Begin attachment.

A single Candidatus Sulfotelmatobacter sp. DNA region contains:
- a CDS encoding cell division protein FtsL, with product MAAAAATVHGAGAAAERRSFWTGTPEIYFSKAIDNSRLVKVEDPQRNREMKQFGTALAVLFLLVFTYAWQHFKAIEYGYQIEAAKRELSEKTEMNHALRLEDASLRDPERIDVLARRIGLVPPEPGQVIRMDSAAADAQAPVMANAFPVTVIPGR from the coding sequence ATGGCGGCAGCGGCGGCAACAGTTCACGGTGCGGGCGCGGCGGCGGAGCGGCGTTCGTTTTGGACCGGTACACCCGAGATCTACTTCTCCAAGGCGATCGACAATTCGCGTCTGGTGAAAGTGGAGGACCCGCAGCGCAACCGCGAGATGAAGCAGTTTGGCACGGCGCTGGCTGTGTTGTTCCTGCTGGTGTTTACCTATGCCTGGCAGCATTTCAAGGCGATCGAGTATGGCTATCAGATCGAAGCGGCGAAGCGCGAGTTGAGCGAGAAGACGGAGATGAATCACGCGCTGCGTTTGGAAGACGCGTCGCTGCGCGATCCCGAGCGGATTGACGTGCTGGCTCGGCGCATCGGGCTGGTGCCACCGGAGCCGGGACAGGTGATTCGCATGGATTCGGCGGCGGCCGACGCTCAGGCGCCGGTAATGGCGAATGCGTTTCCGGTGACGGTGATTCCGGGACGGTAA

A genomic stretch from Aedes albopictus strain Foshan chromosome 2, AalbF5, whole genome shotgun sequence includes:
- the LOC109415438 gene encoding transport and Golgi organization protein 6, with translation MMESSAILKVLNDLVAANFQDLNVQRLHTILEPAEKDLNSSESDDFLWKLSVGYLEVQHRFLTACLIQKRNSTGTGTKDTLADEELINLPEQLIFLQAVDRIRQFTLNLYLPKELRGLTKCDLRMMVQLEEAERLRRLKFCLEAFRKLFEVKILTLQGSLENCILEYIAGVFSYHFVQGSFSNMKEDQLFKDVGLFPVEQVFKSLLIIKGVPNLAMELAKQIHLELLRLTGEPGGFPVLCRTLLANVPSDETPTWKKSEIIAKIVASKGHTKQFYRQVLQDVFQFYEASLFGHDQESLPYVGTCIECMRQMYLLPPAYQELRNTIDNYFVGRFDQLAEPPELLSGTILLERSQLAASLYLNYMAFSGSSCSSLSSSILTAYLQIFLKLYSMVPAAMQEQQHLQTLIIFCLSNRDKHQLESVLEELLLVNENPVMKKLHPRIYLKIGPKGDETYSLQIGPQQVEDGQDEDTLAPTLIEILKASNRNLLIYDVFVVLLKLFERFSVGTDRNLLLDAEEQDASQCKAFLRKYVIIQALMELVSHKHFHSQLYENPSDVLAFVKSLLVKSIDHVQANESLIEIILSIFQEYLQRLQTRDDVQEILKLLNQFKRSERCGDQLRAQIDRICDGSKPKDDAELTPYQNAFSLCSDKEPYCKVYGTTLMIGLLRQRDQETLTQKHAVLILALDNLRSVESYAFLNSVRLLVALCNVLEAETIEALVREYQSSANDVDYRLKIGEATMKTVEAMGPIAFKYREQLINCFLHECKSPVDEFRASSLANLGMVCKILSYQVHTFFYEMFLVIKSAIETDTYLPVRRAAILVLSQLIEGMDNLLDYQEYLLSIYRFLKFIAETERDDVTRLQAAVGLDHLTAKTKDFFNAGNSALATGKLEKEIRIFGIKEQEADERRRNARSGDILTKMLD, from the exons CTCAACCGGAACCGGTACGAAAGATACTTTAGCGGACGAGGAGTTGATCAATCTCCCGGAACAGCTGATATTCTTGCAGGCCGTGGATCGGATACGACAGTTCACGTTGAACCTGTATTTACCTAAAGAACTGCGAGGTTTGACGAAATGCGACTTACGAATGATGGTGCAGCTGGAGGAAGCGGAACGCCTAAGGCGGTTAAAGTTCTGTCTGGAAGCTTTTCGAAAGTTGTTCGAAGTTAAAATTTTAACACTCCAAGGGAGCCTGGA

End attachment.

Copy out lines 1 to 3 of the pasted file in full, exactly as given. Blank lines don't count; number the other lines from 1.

A single Candidatus Sulfotelmatobacter sp. DNA region contains:
- a CDS encoding cell division protein FtsL, with product MAAAAATVHGAGAAAERRSFWTGTPEIYFSKAIDNSRLVKVEDPQRNREMKQFGTALAVLFLLVFTYAWQHFKAIEYGYQIEAAKRELSEKTEMNHALRLEDASLRDPERIDVLARRIGLVPPEPGQVIRMDSAAADAQAPVMANAFPVTVIPGR from the coding sequence ATGGCGGCAGCGGCGGCAACAGTTCACGGTGCGGGCGCGGCGGCGGAGCGGCGTTCGTTTTGGACCGGTACACCCGAGATCTACTTCTCCAAGGCGATCGACAATTCGCGTCTGGTGAAAGTGGAGGACCCGCAGCGCAACCGCGAGATGAAGCAGTTTGGCACGGCGCTGGCTGTGTTGTTCCTGCTGGTGTTTACCTATGCCTGGCAGCATTTCAAGGCGATCGAGTATGGCTATCAGATCGAAGCGGCGAAGCGCGAGTTGAGCGAGAAGACGGAGATGAATCACGCGCTGCGTTTGGAAGACGCGTCGCTGCGCGATCCCGAGCGGATTGACGTGCTGGCTCGGCGCATCGGGCTGGTGCCACCGGAGCCGGGACAGGTGATTCGCATGGATTCGGCGGCGGCCGACGCTCAGGCGCCGGTAATGGCGAATGCGTTTCCGGTGACGGTGATTCCGGGACGGTAA

A genomic stretch from Aedes albopictus strain Foshan chromosome 2, AalbF5, whole genome shotgun sequence includes: